Whoop, a Boston-based technology company that makes the official wearable fitness device of both the PGA Tour and LPGA, is releasing the Whoop Strap 4.0, an update to the fitness and sleep monitoring system worn by scores of professional golfers such as Rory McIlroy, Justin Thomas and Olympic gold medalist Nelly Korda.
Waterproof and designed to be worn 24 hours a day, Whoop measures your heart rate hundreds of times per minute and tracks your level of exertion when you exercise and go about your day, giving it a Strain score. It also tracks the duration and quality of your rest, giving it a Sleep score, and measures how primed your body is at the beginning of each day to exercise and work. with that measurement called a Recovery score. All these scores are creating data Whoop collects, along with proprietary algorithms, and the idea is that by tracking your Strain, Sleep and Recovery numbers in a free smartphone app, Whoop users can learn how different factors – such as travel, alcohol use, diet and different workout intensities – can affect their training. The goal is to help athletes develop a data-created plan to optimize performance and health.
Whoop gained a cult following in the CrossFit community in the mid-2010s before a handful of golfers, including Scott Stallings and McIlroy, began wearing the device.
In 2020, Nick Watney awoke before the second round of the RBC Heritage, checked the Whoop app and saw that his respiratory rate (how often you take a breath while you sleep) had spiked overnight. Whoop had learned a spike in respiratory rate was often a sign that someone had contracted COVID-19, even if he or she was asymptomatic. Watney asked the PGA Tour to test him, and the results came back positive. That incident got wheels turning quickly, and within days a partnership was created so every PGA Tour player, caddie and tournament official could get a Whoop strap. A few weeks later, the LPGA Tour struck a similar partnership.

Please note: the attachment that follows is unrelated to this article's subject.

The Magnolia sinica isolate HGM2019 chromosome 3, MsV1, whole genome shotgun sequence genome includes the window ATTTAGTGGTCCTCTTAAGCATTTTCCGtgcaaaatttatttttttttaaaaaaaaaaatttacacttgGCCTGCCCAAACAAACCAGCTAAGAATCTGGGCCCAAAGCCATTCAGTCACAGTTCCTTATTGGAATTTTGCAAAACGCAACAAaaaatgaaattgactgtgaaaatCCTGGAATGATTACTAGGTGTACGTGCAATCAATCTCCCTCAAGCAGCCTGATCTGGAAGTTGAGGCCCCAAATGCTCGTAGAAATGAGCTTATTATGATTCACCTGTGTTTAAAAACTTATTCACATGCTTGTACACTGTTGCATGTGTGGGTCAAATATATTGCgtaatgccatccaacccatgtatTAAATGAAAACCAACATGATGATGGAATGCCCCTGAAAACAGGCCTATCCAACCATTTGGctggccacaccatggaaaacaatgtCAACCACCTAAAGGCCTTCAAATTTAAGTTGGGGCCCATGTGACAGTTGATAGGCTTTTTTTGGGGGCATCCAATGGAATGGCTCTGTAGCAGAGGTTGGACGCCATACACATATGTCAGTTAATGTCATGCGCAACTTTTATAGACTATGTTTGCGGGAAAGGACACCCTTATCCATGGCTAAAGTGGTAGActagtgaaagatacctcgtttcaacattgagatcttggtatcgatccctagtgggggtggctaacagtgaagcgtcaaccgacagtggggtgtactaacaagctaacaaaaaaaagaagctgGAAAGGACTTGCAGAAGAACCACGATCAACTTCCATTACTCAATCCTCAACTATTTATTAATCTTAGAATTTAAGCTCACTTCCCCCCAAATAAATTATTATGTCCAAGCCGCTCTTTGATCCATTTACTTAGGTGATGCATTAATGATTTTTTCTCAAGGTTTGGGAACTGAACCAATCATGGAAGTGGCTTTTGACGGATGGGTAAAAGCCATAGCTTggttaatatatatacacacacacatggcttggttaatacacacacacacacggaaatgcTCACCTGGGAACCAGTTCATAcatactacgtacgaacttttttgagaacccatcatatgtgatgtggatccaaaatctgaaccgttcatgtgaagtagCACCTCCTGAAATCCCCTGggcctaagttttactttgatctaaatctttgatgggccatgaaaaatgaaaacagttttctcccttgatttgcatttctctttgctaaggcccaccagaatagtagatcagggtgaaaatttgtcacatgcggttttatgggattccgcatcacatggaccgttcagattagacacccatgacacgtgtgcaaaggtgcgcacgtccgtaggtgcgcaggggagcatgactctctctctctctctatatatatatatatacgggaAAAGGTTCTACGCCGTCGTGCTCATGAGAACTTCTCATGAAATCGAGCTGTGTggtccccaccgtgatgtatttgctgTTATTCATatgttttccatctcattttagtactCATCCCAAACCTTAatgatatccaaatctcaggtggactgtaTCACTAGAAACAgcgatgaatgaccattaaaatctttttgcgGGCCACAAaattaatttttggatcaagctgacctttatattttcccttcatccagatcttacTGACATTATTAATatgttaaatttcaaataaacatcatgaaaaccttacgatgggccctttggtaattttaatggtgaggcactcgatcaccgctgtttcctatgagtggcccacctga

The new Whoop 4.0 system measures everything the previous model did, but the new unit is 33 percent smaller. According to the company, its battery has been improved to not only last up to five days on a charge but also have a longer battery lifecycle. Other upgrades include the ability to track your skin temperature and blood oxygen levels, as well as receive haptic alerts that give you gentle taps to signal goals have been achieved or that it’s time to wake up.
In the past, Whoop users had the choice of using a wrist-worn strap or a biceps band to secure the unit, and the new Fast Link Slider strap system makes swapping bands easier, but now Whoop is offering a line of activewear designed to hold your Whoop.
Whoop Body is a collection of compression shirts, shorts, leggings, sports bras and boxer briefs with built-in compartments to hold a Whoop. For athletes who do not want to wear anything on their wrist when they compete, or who don’t want to wear a timepiece and a Whoop strap at the same time (Whoop does not have a screen or display the time), this could be a solution.
The Whoop 4.0 is free and comes with a stretchy SuperKnit wrist strap when you subscribe to the Whoop app. Monthly subscription prices range from $30 per month for six months to $18 for 18 months.